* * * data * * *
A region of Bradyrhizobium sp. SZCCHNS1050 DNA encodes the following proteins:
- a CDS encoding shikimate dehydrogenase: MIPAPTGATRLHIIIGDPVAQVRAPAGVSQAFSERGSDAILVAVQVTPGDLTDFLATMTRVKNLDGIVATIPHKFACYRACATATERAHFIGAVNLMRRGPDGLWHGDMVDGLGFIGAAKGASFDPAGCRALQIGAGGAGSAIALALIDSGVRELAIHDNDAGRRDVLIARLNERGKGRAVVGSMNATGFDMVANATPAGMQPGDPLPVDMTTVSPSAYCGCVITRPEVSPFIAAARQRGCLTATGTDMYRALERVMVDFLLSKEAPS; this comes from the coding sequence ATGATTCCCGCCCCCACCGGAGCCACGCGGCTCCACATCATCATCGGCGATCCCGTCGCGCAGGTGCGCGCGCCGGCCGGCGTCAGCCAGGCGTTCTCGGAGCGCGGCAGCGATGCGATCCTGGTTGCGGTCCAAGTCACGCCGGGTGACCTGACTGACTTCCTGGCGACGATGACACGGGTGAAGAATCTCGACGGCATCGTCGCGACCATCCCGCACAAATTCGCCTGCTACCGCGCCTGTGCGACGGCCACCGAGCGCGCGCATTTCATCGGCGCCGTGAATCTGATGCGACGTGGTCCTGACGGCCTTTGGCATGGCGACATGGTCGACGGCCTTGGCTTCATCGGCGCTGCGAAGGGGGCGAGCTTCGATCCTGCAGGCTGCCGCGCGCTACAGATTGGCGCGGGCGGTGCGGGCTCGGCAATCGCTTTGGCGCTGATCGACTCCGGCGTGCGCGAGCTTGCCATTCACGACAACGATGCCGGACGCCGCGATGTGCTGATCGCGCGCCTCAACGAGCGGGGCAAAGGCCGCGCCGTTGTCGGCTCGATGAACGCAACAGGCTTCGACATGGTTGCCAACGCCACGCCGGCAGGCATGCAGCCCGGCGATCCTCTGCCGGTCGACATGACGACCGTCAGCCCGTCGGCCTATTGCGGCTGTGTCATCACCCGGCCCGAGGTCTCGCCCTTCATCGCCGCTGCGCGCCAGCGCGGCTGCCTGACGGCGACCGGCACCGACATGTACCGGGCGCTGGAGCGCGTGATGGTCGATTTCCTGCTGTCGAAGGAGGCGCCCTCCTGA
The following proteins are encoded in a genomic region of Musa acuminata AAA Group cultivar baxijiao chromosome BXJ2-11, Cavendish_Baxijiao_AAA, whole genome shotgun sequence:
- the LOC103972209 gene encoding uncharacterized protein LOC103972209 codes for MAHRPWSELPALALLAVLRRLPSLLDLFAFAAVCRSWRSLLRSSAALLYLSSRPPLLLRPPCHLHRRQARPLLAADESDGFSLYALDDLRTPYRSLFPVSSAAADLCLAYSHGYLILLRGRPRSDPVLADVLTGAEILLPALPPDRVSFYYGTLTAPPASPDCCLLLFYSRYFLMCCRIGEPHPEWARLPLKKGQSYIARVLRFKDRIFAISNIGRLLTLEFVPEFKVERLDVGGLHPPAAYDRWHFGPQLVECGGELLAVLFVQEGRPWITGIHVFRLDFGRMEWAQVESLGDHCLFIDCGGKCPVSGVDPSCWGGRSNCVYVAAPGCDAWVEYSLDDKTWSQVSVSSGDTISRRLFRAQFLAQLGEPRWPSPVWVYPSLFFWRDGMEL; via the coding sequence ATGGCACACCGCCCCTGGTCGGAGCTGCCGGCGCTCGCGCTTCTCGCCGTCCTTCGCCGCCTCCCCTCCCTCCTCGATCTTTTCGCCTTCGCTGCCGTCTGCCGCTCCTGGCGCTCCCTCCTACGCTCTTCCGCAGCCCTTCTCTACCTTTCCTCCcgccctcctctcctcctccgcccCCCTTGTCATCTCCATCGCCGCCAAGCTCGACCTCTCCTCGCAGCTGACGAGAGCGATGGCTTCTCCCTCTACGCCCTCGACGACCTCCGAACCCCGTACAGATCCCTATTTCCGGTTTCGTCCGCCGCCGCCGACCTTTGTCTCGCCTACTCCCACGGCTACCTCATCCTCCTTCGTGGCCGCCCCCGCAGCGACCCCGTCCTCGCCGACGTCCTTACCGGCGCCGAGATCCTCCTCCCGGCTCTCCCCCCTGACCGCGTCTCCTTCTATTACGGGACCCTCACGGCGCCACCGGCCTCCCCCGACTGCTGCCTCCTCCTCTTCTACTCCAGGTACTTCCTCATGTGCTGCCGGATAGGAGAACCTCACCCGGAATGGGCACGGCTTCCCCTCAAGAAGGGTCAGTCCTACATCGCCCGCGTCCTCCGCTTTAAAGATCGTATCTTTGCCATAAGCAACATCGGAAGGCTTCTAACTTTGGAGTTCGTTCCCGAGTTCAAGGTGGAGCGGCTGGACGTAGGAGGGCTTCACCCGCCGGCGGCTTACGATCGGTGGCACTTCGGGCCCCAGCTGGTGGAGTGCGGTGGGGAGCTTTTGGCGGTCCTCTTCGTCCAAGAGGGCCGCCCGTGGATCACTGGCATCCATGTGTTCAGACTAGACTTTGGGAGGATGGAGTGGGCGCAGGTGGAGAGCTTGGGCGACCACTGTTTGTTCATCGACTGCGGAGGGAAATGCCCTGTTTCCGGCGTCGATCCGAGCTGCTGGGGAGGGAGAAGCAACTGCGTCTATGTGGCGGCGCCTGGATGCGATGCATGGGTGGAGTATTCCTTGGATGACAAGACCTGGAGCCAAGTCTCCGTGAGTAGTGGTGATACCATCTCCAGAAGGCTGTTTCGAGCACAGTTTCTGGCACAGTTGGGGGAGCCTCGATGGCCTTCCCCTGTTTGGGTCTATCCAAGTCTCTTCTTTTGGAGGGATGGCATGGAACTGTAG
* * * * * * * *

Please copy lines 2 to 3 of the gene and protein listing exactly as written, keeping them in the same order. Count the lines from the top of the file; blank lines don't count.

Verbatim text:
- a CDS encoding shikimate dehydrogenase: MIPAPTGATRLHIIIGDPVAQVRAPAGVSQAFSERGSDAILVAVQVTPGDLTDFLATMTRVKNLDGIVATIPHKFACYRACATATERAHFIGAVNLMRRGPDGLWHGDMVDGLGFIGAAKGASFDPAGCRALQIGAGGAGSAIALALIDSGVRELAIHDNDAGRRDVLIARLNERGKGRAVVGSMNATGFDMVANATPAGMQPGDPLPVDMTTVSPSAYCGCVITRPEVSPFIAAARQRGCLTATGTDMYRALERVMVDFLLSKEAPS; this comes from the coding sequence ATGATTCCCGCCCCCACCGGAGCCACGCGGCTCCACATCATCATCGGCGATCCCGTCGCGCAGGTGCGCGCGCCGGCCGGCGTCAGCCAGGCGTTCTCGGAGCGCGGCAGCGATGCGATCCTGGTTGCGGTCCAAGTCACGCCGGGTGACCTGACTGACTTCCTGGCGACGATGACACGGGTGAAGAATCTCGACGGCATCGTCGCGACCATCCCGCACAAATTCGCCTGCTACCGCGCCTGTGCGACGGCCACCGAGCGCGCGCATTTCATCGGCGCCGTGAATCTGATGCGACGTGGTCCTGACGGCCTTTGGCATGGCGACATGGTCGACGGCCTTGGCTTCATCGGCGCTGCGAAGGGGGCGAGCTTCGATCCTGCAGGCTGCCGCGCGCTACAGATTGGCGCGGGCGGTGCGGGCTCGGCAATCGCTTTGGCGCTGATCGACTCCGGCGTGCGCGAGCTTGCCATTCACGACAACGATGCCGGACGCCGCGATGTGCTGATCGCGCGCCTCAACGAGCGGGGCAAAGGCCGCGCCGTTGTCGGCTCGATGAACGCAACAGGCTTCGACATGGTTGCCAACGCCACGCCGGCAGGCATGCAGCCCGGCGATCCTCTGCCGGTCGACATGACGACCGTCAGCCCGTCGGCCTATTGCGGCTGTGTCATCACCCGGCCCGAGGTCTCGCCCTTCATCGCCGCTGCGCGCCAGCGCGGCTGCCTGACGGCGACCGGCACCGACATGTACCGGGCGCTGGAGCGCGTGATGGTCGATTTCCTGCTGTCGAAGGAGGCGCCCTCCTGA
The following proteins are encoded in a genomic region of Musa acuminata AAA Group cultivar baxijiao chromosome BXJ2-11, Cavendish_Baxijiao_AAA, whole genome shotgun sequence: